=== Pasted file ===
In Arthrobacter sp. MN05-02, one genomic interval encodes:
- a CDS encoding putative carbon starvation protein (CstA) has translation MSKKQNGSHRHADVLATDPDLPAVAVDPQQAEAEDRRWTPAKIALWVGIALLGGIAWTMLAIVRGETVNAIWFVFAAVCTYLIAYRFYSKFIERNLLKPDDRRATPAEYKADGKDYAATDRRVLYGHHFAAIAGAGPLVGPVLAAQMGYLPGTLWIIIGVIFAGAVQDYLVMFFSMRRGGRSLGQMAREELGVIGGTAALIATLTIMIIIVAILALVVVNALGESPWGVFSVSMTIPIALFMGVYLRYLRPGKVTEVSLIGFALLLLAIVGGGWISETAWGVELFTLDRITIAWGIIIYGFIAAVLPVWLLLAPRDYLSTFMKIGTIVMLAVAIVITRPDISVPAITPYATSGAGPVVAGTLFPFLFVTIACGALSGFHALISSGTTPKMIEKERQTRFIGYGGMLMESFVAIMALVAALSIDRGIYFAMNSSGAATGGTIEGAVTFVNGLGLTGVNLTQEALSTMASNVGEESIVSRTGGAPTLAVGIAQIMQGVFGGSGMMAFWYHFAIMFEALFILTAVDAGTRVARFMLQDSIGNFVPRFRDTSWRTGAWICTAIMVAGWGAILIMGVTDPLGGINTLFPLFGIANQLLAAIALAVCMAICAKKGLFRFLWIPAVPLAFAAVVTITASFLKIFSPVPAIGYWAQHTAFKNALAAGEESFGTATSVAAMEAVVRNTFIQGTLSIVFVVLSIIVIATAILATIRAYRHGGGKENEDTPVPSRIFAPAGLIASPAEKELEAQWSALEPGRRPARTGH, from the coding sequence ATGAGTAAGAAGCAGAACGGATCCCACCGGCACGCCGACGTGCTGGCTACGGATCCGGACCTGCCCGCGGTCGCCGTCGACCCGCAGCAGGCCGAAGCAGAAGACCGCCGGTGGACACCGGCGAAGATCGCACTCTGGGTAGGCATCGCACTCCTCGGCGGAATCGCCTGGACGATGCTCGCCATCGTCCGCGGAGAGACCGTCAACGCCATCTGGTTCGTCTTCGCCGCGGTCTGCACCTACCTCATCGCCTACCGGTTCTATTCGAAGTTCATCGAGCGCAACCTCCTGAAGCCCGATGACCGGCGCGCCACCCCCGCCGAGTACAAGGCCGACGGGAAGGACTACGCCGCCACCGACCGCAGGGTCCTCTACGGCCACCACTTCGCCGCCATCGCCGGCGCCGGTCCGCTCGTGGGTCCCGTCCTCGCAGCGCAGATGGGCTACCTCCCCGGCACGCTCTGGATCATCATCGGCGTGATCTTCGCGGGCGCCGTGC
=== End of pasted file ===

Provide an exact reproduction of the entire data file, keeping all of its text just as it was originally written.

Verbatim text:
In Arthrobacter sp. MN05-02, one genomic interval encodes:
- a CDS encoding putative carbon starvation protein (CstA) has translation MSKKQNGSHRHADVLATDPDLPAVAVDPQQAEAEDRRWTPAKIALWVGIALLGGIAWTMLAIVRGETVNAIWFVFAAVCTYLIAYRFYSKFIERNLLKPDDRRATPAEYKADGKDYAATDRRVLYGHHFAAIAGAGPLVGPVLAAQMGYLPGTLWIIIGVIFAGAVQDYLVMFFSMRRGGRSLGQMAREELGVIGGTAALIATLTIMIIIVAILALVVVNALGESPWGVFSVSMTIPIALFMGVYLRYLRPGKVTEVSLIGFALLLLAIVGGGWISETAWGVELFTLDRITIAWGIIIYGFIAAVLPVWLLLAPRDYLSTFMKIGTIVMLAVAIVITRPDISVPAITPYATSGAGPVVAGTLFPFLFVTIACGALSGFHALISSGTTPKMIEKERQTRFIGYGGMLMESFVAIMALVAALSIDRGIYFAMNSSGAATGGTIEGAVTFVNGLGLTGVNLTQEALSTMASNVGEESIVSRTGGAPTLAVGIAQIMQGVFGGSGMMAFWYHFAIMFEALFILTAVDAGTRVARFMLQDSIGNFVPRFRDTSWRTGAWICTAIMVAGWGAILIMGVTDPLGGINTLFPLFGIANQLLAAIALAVCMAICAKKGLFRFLWIPAVPLAFAAVVTITASFLKIFSPVPAIGYWAQHTAFKNALAAGEESFGTATSVAAMEAVVRNTFIQGTLSIVFVVLSIIVIATAILATIRAYRHGGGKENEDTPVPSRIFAPAGLIASPAEKELEAQWSALEPGRRPARTGH, from the coding sequence ATGAGTAAGAAGCAGAACGGATCCCACCGGCACGCCGACGTGCTGGCTACGGATCCGGACCTGCCCGCGGTCGCCGTCGACCCGCAGCAGGCCGAAGCAGAAGACCGCCGGTGGACACCGGCGAAGATCGCACTCTGGGTAGGCATCGCACTCCTCGGCGGAATCGCCTGGACGATGCTCGCCATCGTCCGCGGAGAGACCGTCAACGCCATCTGGTTCGTCTTCGCCGCGGTCTGCACCTACCTCATCGCCTACCGGTTCTATTCGAAGTTCATCGAGCGCAACCTCCTGAAGCCCGATGACCGGCGCGCCACCCCCGCCGAGTACAAGGCCGACGGGAAGGACTACGCCGCCACCGACCGCAGGGTCCTCTACGGCCACCACTTCGCCGCCATCGCCGGCGCCGGTCCGCTCGTGGGTCCCGTCCTCGCAGCGCAGATGGGCTACCTCCCCGGCACGCTCTGGATCATCATCGGCGTGATCTTCGCGGGCGCCGTGC